Altmetric have compiled this handy list of the 100 research articles which have received the most public attention online.

It’s a really interesting insight into what science captures the attention of both scientists and the general public and Altmetric point out themselves in this blog post that this popularity does not necessarily reflect the quality of the research itself. Indeed, it is more the ‘buzz’ caused by the work which leads to so much online attention.

The usual suspects are there – the impact of Facebook on well-being, links to obesity, cancer and cardiovascular disease, global warming, etc – and scattered throughout are some really unusual and off-the-wall work, such as the motion of moshers at heavy metal concerts and the phylogeny of Little Red Riding Hood.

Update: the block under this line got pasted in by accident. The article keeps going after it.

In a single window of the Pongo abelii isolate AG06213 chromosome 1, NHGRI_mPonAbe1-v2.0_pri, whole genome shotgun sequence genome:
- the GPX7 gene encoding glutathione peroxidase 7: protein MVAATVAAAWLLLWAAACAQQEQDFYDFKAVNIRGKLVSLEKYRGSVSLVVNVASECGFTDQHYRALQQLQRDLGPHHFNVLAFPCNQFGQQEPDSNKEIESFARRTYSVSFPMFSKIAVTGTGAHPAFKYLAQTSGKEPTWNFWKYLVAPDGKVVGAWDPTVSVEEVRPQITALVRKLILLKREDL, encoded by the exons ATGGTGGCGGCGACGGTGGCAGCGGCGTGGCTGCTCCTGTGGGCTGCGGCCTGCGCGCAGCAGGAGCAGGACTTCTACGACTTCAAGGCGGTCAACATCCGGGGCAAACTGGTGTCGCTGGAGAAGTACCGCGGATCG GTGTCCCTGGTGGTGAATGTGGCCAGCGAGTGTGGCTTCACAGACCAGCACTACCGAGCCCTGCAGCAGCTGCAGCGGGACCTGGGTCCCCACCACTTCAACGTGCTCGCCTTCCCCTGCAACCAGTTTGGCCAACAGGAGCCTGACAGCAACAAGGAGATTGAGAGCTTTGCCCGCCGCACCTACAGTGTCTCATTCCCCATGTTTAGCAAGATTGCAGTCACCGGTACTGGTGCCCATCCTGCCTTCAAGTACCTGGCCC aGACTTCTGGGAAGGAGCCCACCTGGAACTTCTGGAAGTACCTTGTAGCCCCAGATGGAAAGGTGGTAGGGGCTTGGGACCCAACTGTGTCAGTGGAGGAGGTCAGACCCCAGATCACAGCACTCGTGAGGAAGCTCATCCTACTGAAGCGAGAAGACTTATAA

It’s heart-warming to see that a chemistry paper published in Science made it to number three – entitled Direct Imaging of Covalent Bond Structure in Single-molecule Chemical Reactions. It’s good to know the general public appreciate some high-quality, significant chemistry research, as well as all the crazy articles that have been hitting the headlines this year.

Regardless of your particular area of interest, any science fan will enjoy browsing the top 100 and seeing what brilliant – and sometimes ridiculous – work has been going on this year. Some article titles will be familiar to you from various news stories throughout the year. There’s something for everyone, whether you’re looking for some genuinely interesting and high-impact science, or want to have a giggle at some of the quirkier headlines people have been reading about.

Take a look!


A Curious Relationship with Change